Firefighters accept revised pay deal to avert strikes

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Strikers have voted to accept a wage settlement aimed at averting strike action, with one union leader hailing the agreement as “testament to the power of collective action”.

A better offer of 7% pay hike was made to the Fire Brigade Union (FBU) in February, which is higher than last July and 5% from July this year.

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The union’s executive decided to recommend that members vote to accept the proposal in a ballot that opened on February 20 and closed on Monday.

Some 96% of FBU members voted to accept the deal, on an 84% turnout.

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FBU general secretary Matt Rack praised the collective bargaining process through which the agreement was reached as a better alternative to pay review bodies.

He expressed solidarity with striking workers from other sectors, arguing that the wage review body process would have made industrial action “inevitable” for firefighters and asked the government to “wake up to that fact”.

Reacting to the news, he said: “An overwhelming vote by FBU members to accept the better offer means the dispute is resolved on terms favorable to the firefighters.

Without the overwhelming mandate for strike action by firefighters last month, this deal would never have been achieved

“We pay tribute to the members of our union for their determination and unity in the past one year. Firefighters will now get two increments including back pay of nine months.

“This result is testament to the power of collective action. Without the overwhelming mandate for strike action by firefighters last month, this deal would never have been achieved.

“We moved our employers from 2% in June last year to 5% in November, and now to 7% plus 5% with an agreement for immediate talks on other areas where we have concerns on wages.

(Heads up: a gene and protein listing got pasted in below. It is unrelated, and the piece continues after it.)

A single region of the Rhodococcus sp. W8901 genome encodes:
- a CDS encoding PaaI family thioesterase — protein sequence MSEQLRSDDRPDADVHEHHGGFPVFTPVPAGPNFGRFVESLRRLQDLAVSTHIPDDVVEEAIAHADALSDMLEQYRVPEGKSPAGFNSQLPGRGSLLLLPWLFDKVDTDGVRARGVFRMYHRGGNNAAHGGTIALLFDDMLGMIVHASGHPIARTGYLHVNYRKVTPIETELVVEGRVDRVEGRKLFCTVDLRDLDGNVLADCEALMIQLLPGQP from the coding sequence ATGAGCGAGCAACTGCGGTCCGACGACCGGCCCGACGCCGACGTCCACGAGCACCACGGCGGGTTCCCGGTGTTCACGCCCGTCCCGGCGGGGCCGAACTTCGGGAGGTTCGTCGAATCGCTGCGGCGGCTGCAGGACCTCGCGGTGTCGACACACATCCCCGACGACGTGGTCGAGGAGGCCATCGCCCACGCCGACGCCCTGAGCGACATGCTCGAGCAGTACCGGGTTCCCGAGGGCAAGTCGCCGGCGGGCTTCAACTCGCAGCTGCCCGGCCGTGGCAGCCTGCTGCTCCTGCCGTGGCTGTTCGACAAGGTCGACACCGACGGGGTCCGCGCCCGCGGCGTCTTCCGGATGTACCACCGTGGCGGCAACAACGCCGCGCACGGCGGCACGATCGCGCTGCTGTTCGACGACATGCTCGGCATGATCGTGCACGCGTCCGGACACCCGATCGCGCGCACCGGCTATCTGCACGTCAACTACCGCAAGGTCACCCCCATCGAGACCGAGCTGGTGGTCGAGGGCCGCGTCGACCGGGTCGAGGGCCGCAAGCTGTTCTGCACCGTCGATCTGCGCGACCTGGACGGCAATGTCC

“The key mechanism to achieve this result was direct negotiation with the Fire and Rescue Service employers. With collective bargaining, we were able to stand our ground and avoid industrial action.

“This would not have been possible with a so-called ‘independent’ pay review body. Strike action under a pay review body would have been inevitable and the government would have to wake up to this fact.

“The FBU leadership is determined not to sugar-coat the offer. For the current year, 7% is still another real rule pay cut. For next year (July 2023 to July 2024), when inflation subsides It is estimated that there may be a marginal increase in salary in real terms of 5%.

Mr Wrack said: “At a time when the UK government is presiding over attacks on key workers’ pay in the NHS, teaching, rail and postal services, the attacks on workers are the first line of defence.

“FBU stands in solidarity with every union on strike for fair wages.

“We will now step up our resistance against the outrageous and authoritarian legislation that the Tories have sent through Parliament to restrict working people’s rights to take strike action in defense of pay and jobs.”

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